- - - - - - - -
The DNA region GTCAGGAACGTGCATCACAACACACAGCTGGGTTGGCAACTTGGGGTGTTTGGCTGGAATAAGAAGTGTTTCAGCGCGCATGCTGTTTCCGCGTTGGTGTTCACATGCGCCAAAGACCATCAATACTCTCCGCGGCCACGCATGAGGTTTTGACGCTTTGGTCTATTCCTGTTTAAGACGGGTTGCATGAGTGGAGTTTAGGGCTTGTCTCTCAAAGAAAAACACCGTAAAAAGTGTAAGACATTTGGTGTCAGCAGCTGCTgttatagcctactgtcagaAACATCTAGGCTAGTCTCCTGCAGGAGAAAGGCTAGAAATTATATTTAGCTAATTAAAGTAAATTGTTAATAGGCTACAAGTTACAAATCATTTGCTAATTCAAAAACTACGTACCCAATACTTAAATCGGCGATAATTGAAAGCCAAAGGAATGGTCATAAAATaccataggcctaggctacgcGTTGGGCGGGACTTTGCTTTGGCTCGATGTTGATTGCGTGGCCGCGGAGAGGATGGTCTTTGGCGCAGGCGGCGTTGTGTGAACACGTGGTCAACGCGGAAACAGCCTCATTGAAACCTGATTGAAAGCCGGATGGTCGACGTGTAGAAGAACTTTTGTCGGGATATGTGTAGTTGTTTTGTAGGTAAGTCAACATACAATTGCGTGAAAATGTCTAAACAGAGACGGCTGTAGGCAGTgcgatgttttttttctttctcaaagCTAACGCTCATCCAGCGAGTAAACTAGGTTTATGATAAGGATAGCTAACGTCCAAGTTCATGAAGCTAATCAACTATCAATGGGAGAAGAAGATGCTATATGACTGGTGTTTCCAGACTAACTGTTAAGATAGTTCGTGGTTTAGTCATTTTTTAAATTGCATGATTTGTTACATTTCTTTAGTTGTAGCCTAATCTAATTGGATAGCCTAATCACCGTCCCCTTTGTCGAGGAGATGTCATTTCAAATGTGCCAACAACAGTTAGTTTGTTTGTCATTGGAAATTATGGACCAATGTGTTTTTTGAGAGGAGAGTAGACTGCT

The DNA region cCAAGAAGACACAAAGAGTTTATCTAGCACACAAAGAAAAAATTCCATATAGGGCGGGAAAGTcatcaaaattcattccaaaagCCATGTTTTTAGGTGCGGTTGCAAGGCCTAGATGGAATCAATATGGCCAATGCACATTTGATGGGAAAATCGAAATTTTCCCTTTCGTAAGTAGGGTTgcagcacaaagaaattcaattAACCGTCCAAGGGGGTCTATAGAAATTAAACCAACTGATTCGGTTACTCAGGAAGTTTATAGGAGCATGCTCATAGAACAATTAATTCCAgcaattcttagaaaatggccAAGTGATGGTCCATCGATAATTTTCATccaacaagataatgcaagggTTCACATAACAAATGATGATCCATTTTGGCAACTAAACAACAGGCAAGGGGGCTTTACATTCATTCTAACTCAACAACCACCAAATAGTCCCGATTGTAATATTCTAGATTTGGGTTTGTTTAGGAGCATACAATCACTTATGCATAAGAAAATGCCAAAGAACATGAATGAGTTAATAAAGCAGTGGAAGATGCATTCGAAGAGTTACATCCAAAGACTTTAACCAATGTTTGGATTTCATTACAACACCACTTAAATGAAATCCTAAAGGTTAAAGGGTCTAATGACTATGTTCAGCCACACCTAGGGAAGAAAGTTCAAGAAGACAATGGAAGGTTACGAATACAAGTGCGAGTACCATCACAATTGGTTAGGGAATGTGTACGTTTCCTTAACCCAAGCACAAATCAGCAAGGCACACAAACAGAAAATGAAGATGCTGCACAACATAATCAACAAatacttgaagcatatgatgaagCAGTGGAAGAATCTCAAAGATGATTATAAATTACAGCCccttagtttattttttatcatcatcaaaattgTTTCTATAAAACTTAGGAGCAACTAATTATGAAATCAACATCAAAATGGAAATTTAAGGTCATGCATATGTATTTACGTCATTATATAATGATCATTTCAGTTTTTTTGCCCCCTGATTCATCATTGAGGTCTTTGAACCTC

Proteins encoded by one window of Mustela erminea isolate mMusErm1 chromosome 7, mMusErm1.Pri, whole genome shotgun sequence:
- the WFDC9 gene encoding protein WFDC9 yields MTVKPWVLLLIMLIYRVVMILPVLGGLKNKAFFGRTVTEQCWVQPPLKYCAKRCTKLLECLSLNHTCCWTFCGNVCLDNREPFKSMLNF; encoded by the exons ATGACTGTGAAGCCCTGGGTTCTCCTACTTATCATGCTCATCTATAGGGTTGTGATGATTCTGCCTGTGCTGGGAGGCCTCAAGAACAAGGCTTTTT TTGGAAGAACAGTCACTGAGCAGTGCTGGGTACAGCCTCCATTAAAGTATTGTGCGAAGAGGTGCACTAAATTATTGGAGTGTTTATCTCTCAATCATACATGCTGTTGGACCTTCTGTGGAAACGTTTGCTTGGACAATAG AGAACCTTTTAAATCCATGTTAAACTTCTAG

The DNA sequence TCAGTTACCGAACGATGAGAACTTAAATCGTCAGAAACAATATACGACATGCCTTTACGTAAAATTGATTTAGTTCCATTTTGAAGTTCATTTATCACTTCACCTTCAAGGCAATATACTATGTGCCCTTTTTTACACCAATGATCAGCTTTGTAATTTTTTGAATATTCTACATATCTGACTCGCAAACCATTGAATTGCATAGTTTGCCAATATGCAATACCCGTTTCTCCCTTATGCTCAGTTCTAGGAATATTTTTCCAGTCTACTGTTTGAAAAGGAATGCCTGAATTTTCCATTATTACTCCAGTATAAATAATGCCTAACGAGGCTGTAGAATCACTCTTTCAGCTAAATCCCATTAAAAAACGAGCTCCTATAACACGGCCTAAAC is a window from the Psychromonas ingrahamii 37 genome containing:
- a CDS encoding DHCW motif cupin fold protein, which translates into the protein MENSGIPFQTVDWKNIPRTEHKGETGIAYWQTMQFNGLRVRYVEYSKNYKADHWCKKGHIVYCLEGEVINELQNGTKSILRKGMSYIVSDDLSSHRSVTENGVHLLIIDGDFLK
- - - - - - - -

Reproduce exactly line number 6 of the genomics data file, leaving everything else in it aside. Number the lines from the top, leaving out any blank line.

- a CDS encoding DHCW motif cupin fold protein, which translates into the protein MENSGIPFQTVDWKNIPRTEHKGETGIAYWQTMQFNGLRVRYVEYSKNYKADHWCKKGHIVYCLEGEVINELQNGTKSILRKGMSYIVSDDLSSHRSVTENGVHLLIIDGDFLK